Landfills are carefully engineered disposal facilities, designed to combat the problems you can expect if you just throw trash into a hole in the ground. So rather than dumps, which are just designated areas to leave garbage, landfills involve inbuilt solutions to leaching, leakage, off-gassing, and more.
The Resource Conservation and Recovery Act (RCRA) is the main federal law that governs solid and hazardous waste disposal in the USA. It was passed in 1976, as pollution from improper disposal of hazardous waste and the lack of a federal framework to ensure safe disposal became increasingly problematic.
‘Hazardous waste’ calls to mind glowing tubs of nuclear or biological residues. But in fact, every household and most businesses will generate some hazardous waste. This could be used lightbulbs or old batteries, residues from auto engine maintenance — or large quantities of sludges left over from complex chemical manufacturing, and everything in between. It all needs to be disposed of...
Electronic waste, also known as e-waste, is waste electronic items — electronic devices from DVD players to laptops to iPods that are no longer wanted, whether they still work or not. Everything from TVs to VCRs, LAN cables to routers, smartphones to flash disks, become e-waste when they’re discarded.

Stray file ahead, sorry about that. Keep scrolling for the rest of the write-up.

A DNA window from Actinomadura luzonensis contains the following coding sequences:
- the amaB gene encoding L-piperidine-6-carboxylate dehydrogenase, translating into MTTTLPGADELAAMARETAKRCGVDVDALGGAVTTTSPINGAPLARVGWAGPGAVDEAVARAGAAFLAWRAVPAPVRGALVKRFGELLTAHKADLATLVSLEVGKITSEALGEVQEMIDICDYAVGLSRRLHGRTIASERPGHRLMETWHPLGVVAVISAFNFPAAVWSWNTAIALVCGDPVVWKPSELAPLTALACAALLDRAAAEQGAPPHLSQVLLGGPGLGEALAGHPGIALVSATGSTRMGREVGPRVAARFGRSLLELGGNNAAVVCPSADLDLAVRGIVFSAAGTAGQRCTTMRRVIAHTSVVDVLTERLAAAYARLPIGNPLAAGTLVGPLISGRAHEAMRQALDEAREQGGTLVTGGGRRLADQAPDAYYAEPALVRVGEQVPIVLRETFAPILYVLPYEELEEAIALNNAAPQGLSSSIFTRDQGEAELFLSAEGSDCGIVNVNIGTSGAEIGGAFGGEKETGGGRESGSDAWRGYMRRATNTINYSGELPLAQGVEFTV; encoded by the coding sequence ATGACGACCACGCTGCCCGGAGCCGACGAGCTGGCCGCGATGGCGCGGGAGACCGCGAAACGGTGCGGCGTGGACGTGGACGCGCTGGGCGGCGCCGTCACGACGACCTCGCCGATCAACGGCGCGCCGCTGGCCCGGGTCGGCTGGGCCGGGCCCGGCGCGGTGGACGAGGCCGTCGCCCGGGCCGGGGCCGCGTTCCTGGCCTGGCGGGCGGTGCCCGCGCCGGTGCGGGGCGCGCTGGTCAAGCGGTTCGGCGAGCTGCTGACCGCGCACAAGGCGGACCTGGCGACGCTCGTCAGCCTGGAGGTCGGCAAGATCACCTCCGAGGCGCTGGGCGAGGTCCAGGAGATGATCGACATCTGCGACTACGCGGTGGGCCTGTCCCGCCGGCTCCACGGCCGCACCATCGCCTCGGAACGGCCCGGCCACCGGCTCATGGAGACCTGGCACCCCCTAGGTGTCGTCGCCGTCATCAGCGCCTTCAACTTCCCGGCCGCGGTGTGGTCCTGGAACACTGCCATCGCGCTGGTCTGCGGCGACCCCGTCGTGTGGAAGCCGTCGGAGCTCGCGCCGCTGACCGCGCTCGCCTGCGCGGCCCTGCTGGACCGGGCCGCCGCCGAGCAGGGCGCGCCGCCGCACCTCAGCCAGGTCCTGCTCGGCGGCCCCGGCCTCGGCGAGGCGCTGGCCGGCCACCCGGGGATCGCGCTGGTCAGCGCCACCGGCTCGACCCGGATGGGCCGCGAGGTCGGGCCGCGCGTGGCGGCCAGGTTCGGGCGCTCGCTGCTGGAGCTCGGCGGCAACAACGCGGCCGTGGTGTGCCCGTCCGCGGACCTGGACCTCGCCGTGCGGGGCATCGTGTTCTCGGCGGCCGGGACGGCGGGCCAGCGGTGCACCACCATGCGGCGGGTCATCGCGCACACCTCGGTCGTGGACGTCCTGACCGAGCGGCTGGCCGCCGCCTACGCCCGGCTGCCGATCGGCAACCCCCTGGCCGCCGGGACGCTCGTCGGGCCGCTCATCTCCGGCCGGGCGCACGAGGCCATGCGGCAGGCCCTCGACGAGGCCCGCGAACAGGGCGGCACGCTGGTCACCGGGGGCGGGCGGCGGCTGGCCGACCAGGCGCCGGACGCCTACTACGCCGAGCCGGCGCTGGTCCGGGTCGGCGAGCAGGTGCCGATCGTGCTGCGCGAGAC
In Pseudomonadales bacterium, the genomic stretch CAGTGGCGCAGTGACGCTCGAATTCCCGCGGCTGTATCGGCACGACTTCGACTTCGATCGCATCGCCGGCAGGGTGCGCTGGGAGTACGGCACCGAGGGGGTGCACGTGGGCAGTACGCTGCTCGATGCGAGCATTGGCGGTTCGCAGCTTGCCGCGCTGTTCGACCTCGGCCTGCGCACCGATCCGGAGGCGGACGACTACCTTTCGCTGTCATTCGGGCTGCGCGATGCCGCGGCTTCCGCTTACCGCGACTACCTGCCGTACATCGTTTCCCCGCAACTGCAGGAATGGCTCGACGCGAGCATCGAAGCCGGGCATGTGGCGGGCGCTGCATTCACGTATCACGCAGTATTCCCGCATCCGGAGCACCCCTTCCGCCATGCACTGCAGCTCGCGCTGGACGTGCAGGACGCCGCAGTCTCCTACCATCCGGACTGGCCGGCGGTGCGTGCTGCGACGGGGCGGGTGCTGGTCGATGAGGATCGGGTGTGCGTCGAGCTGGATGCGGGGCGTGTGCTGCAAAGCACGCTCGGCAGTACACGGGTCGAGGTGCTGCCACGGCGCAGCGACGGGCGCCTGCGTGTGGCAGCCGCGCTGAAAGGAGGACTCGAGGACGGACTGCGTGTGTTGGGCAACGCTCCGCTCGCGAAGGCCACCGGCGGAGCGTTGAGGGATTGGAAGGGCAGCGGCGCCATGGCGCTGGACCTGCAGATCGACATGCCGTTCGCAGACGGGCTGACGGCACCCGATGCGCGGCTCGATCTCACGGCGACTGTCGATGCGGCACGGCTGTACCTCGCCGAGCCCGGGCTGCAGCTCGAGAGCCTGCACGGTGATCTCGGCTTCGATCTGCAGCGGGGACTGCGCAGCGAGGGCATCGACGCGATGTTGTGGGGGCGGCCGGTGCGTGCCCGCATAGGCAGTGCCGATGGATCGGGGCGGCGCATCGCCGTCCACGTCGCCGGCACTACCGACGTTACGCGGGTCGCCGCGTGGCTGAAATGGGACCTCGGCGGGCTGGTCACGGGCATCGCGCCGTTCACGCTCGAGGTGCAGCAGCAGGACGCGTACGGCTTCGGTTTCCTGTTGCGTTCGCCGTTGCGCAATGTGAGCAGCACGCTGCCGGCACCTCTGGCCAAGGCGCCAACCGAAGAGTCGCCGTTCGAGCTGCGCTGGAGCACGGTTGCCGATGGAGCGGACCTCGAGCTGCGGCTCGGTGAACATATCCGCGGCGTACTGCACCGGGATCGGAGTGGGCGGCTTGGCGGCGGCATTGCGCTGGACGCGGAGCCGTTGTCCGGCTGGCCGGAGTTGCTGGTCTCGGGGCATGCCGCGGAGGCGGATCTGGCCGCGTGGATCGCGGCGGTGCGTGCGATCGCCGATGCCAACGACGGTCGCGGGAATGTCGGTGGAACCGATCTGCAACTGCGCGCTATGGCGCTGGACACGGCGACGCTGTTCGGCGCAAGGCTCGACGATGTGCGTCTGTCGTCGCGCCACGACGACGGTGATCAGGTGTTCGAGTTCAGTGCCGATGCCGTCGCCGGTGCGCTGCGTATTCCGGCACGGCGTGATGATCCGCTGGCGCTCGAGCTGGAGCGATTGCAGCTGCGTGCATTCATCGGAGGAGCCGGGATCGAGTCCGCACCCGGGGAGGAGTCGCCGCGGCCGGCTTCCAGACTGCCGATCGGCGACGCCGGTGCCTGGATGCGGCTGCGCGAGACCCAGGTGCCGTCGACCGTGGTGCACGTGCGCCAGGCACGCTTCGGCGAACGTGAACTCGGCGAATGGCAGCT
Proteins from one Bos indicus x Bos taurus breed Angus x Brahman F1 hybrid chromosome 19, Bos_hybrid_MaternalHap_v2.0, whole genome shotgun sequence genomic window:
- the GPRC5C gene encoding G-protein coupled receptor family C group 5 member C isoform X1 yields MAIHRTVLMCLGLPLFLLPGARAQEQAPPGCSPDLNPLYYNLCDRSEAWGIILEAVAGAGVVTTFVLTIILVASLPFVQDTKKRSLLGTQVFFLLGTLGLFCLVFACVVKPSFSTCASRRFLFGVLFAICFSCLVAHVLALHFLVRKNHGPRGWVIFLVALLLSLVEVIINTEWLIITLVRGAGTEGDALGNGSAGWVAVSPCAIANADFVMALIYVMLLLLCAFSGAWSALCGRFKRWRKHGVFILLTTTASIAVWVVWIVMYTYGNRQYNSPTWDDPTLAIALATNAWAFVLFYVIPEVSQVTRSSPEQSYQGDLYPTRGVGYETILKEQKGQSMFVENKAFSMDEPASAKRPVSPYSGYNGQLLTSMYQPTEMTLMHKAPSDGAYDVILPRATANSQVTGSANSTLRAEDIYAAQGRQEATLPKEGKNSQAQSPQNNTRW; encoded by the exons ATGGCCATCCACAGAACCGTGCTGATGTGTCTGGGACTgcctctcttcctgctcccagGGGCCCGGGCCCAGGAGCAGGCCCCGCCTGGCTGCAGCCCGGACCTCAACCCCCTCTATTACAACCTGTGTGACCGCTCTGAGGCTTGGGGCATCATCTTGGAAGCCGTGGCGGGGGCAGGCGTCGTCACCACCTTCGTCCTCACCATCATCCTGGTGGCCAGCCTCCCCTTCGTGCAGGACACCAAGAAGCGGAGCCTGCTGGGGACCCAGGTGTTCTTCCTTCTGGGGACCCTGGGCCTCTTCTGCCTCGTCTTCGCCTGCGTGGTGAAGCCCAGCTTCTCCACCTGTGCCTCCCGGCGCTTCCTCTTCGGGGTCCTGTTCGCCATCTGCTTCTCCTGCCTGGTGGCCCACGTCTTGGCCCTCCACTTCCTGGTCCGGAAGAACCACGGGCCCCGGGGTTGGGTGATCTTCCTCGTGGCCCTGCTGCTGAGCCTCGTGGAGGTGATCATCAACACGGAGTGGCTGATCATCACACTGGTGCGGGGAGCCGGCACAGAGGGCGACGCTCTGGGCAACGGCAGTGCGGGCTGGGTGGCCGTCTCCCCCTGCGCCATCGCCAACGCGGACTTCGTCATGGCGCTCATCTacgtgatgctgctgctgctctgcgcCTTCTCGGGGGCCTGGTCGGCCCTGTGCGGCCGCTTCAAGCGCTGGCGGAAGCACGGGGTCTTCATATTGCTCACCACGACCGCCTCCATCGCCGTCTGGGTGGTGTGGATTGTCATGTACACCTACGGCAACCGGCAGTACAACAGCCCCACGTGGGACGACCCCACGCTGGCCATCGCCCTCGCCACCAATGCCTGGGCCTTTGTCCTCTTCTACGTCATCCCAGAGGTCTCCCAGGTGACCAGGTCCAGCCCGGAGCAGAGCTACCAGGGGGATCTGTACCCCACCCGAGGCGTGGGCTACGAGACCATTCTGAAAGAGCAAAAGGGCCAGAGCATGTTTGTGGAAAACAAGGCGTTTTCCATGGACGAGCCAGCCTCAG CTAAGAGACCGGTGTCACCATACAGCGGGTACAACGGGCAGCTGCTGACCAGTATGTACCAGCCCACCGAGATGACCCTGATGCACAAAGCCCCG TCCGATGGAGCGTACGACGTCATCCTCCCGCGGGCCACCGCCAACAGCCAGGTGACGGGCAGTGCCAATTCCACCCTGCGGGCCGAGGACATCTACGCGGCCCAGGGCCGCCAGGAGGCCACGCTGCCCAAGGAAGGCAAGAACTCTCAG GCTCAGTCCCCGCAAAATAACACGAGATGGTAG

Across the USA, there are thousands of contaminated sites where hazardous materials have been dumped in inadequate locations. The EPA is responsible for cleaning those sites up and making them usable again. When the EPA identifies a site that needs to be cleaned up, it’s referred to as a Superfund site.
Waste can be broken down into types, based on how the law sees it and how it needs to be processed. Longstanding U.S. laws like 40 CFR part 261.31 define certain types of waste as hazardous. Other regulations define where certain types of waste have to be sent for disposal. Making your way through this maze can be complex, but it doesn’t have to be.